China's March trade weakens, surplus with US at $15.4B

In this March 29, 2018 photo, a cargo truck drives amid stacked shipping containers at the Yangshan port in Shanghai. China's global trade balance swung to a rare deficit in March as exports shrank but its surplus with the United States, the center of a worsening dispute with Washington, stood at $15.4 billion.(AP Photo/File)

China's global trade balance swung to a rare deficit in March as exports shrank but its surplus with the United States, the center of a worsening dispute with Washington, stood at $15.4 billion

BEIJING — China's global trade balance swung to a rare deficit in March as exports shrank but its surplus with the United States, the center of a worsening dispute with Washington, stood at $15.4 billion.

Exports contracted 2.7 percent from a year earlier to $174.1 billion, down from the 24.4 percent growth for the first two months of 2018, customs data showed Friday. Imports rose 14.4 percent to $179.1 billion, though that was down from 21.7 percent growth in January and February.

"The upshot is that the latest trade data suggest that both domestic and foreign demand held up well in March," said Julian Evans-Pritchard of Capital Economics in a report.

The trade surplus with the United States contracted 13 percent from a year earlier, while China's global trade balance swung to a $5 billion deficit.

President Donald Trump has approved a possible tariff hike on $50 billion of Chinese goods in response to complaints Beijing steals or pressures foreign companies to hand over technology. Trump is demanding Beijing take steps to narrow its trade deficit with the U.S., which Washington says stood at a record $375.2 billion last year.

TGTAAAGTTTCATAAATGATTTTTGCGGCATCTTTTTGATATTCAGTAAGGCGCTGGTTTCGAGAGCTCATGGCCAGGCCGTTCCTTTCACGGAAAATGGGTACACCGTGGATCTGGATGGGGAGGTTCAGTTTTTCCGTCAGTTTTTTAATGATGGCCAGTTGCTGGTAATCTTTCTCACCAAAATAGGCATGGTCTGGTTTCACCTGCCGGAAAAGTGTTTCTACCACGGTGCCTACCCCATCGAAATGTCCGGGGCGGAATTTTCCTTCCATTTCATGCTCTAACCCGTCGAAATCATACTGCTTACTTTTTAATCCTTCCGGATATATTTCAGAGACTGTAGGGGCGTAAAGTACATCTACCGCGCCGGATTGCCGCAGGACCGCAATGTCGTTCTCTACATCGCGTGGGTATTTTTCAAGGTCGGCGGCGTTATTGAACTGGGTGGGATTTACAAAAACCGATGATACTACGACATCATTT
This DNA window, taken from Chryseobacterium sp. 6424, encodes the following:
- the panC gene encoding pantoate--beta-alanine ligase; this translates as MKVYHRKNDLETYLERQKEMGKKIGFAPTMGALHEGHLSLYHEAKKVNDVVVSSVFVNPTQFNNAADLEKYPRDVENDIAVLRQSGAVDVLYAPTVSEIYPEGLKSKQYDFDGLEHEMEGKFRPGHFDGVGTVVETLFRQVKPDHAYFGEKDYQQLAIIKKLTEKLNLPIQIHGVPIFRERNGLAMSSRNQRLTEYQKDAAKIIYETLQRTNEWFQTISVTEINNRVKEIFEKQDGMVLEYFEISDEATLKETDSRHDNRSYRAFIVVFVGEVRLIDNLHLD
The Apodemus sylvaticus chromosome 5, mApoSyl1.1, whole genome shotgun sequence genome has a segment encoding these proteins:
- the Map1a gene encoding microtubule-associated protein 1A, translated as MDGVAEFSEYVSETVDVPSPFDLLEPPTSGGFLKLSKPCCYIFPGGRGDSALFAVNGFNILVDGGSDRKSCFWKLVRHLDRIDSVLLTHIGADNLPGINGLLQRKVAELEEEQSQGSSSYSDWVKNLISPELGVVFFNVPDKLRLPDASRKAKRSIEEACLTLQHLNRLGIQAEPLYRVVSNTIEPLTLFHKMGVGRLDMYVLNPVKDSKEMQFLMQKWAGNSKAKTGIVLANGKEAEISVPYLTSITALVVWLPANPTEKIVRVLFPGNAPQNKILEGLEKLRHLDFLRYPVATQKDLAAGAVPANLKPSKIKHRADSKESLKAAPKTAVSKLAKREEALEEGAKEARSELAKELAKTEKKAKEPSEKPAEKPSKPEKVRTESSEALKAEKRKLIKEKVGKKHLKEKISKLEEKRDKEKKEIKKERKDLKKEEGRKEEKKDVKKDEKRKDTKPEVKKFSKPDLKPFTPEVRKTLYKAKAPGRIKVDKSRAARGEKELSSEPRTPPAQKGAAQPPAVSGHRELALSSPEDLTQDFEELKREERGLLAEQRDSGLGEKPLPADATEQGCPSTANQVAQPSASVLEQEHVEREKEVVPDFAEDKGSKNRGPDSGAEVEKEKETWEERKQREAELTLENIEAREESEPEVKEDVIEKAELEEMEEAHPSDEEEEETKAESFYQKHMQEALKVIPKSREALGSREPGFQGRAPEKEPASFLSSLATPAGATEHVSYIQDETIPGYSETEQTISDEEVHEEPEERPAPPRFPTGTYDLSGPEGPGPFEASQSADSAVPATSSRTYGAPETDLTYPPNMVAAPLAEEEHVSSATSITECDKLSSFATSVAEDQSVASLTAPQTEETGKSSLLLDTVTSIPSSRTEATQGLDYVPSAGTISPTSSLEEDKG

China runs multibillion-dollar monthly surpluses with Europe and the U.S., which helps to offset deficits with Japan, South Korea and developing countries that supply industrial components and raw materials. The global trade balance often slips into deficit for one month early each year as factories restock following the Lunar New Year holiday.

"The biggest risk going forward is clearly that the current trade tensions escalate to the point where meaningful tariff barriers are erected," said Evans-Pritchard. "But even if this is avoided, trade looks likely to soften slightly over the coming quarters given that global growth now appears past its peak and China's own economy faces rising headwinds from tighter policy."

Chinese President Xi Jinping announced market-opening measures including a cut in import taxes on autos and an easing of controls on foreign ownership in China's auto industry.

The Commerce Ministry denied Thursday that had anything to do with the dispute with Washington and said negotiations were impossible while Trump was threatening tariff increases on a possible $100 billion list of additional goods.

Forecasters have been expecting Chinese economic growth to weaken since late last year after regulators tightened controls to cool a boom in bank lending and real estate sales they worry is driving a dangerous rise in debt.

Meanwhile, China's trade surplus with the 28-nation European Union, its biggest trading partner, shrank by half from a year ago to $3.6 billion.

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Online:

General Administration of Customs of China (in Chinese): www.customs.gov.cn

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